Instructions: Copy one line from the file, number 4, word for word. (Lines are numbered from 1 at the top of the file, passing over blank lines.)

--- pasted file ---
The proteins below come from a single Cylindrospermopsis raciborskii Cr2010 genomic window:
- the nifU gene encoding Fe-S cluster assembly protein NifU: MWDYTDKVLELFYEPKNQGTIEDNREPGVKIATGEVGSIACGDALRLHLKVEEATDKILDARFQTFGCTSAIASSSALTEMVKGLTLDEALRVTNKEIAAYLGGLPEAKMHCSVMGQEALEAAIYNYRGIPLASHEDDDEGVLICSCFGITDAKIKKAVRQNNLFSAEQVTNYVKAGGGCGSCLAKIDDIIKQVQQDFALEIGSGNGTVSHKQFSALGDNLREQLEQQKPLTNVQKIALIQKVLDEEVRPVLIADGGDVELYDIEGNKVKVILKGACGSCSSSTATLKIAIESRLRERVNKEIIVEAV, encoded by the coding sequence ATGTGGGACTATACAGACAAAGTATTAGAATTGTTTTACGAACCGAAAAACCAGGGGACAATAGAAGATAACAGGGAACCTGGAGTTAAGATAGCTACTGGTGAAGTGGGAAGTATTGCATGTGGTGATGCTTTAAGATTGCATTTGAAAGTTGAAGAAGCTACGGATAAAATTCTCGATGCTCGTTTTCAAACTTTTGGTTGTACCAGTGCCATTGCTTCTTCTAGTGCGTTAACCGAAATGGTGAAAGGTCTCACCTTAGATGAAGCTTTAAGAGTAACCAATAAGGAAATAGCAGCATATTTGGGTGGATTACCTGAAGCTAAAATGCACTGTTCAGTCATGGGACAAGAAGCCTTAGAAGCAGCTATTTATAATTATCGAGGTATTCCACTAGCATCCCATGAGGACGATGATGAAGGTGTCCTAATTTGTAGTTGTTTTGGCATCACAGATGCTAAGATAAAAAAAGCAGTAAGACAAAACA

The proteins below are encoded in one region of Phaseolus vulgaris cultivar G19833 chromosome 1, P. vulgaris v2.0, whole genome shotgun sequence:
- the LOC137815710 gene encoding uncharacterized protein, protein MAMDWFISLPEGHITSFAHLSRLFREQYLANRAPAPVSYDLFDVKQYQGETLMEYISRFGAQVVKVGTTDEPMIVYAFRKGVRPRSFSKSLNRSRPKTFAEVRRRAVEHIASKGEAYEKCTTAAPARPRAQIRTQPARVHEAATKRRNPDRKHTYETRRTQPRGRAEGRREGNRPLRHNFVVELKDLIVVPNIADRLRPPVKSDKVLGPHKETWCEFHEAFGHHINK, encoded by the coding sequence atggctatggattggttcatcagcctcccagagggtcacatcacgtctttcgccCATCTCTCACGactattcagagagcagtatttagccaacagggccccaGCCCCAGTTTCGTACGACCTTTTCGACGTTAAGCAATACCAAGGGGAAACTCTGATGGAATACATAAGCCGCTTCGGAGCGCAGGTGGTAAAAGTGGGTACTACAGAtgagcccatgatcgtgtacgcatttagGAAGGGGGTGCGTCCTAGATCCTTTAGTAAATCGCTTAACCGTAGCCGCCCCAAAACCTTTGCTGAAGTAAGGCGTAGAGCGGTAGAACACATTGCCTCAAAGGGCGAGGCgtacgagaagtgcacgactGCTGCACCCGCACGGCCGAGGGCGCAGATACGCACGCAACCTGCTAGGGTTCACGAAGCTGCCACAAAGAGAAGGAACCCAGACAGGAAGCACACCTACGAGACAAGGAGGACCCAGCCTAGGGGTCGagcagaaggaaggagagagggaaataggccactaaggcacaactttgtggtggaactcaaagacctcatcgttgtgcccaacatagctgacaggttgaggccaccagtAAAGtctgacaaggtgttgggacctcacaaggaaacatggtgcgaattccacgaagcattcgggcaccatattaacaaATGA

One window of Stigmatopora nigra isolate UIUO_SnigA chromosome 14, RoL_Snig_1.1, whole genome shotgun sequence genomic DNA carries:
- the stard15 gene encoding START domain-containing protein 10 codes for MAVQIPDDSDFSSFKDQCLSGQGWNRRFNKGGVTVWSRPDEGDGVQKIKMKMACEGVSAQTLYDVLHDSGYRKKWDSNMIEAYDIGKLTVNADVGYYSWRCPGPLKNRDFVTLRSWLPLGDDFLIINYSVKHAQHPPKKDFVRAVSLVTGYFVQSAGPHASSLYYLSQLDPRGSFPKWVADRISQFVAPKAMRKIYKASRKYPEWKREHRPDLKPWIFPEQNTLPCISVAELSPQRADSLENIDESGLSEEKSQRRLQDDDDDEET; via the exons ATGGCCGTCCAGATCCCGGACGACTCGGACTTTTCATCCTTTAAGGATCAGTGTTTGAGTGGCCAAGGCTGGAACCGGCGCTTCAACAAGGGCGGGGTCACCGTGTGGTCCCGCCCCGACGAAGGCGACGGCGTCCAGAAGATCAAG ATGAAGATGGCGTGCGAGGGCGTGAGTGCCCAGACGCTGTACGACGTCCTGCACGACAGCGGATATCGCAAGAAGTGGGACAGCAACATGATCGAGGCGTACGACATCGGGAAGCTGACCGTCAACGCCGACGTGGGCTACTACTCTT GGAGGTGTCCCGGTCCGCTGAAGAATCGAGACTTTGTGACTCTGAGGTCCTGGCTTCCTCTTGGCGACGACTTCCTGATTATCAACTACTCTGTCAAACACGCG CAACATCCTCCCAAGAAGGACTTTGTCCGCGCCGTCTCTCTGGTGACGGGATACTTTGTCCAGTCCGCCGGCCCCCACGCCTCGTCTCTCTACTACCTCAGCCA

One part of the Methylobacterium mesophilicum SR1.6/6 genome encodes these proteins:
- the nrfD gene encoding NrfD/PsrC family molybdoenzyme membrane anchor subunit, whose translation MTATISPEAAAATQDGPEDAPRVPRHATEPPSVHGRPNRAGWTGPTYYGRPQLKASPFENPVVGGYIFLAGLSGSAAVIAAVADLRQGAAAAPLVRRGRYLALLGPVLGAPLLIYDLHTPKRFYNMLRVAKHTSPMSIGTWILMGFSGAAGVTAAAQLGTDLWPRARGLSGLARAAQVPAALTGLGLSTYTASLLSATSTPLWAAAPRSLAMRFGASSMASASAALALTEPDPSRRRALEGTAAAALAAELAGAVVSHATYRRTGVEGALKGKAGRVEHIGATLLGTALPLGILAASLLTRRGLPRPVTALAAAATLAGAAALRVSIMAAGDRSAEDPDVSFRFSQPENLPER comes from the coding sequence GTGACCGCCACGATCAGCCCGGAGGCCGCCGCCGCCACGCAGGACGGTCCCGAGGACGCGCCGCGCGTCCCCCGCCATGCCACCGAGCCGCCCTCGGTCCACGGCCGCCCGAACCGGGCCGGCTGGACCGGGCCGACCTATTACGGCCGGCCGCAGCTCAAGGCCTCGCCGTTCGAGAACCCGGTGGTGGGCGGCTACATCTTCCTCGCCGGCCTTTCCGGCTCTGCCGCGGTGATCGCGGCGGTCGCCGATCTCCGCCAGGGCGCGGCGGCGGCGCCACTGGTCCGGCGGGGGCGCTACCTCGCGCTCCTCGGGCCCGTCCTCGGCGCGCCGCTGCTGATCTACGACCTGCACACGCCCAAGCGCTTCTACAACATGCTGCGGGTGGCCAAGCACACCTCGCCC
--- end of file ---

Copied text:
- the LOC137815710 gene encoding uncharacterized protein, protein MAMDWFISLPEGHITSFAHLSRLFREQYLANRAPAPVSYDLFDVKQYQGETLMEYISRFGAQVVKVGTTDEPMIVYAFRKGVRPRSFSKSLNRSRPKTFAEVRRRAVEHIASKGEAYEKCTTAAPARPRAQIRTQPARVHEAATKRRNPDRKHTYETRRTQPRGRAEGRREGNRPLRHNFVVELKDLIVVPNIADRLRPPVKSDKVLGPHKETWCEFHEAFGHHINK, encoded by the coding sequence atggctatggattggttcatcagcctcccagagggtcacatcacgtctttcgccCATCTCTCACGactattcagagagcagtatttagccaacagggccccaGCCCCAGTTTCGTACGACCTTTTCGACGTTAAGCAATACCAAGGGGAAACTCTGATGGAATACATAAGCCGCTTCGGAGCGCAGGTGGTAAAAGTGGGTACTACAGAtgagcccatgatcgtgtacgcatttagGAAGGGGGTGCGTCCTAGATCCTTTAGTAAATCGCTTAACCGTAGCCGCCCCAAAACCTTTGCTGAAGTAAGGCGTAGAGCGGTAGAACACATTGCCTCAAAGGGCGAGGCgtacgagaagtgcacgactGCTGCACCCGCACGGCCGAGGGCGCAGATACGCACGCAACCTGCTAGGGTTCACGAAGCTGCCACAAAGAGAAGGAACCCAGACAGGAAGCACACCTACGAGACAAGGAGGACCCAGCCTAGGGGTCGagcagaaggaaggagagagggaaataggccactaaggcacaactttgtggtggaactcaaagacctcatcgttgtgcccaacatagctgacaggttgaggccaccagtAAAGtctgacaaggtgttgggacctcacaaggaaacatggtgcgaattccacgaagcattcgggcaccatattaacaaATGA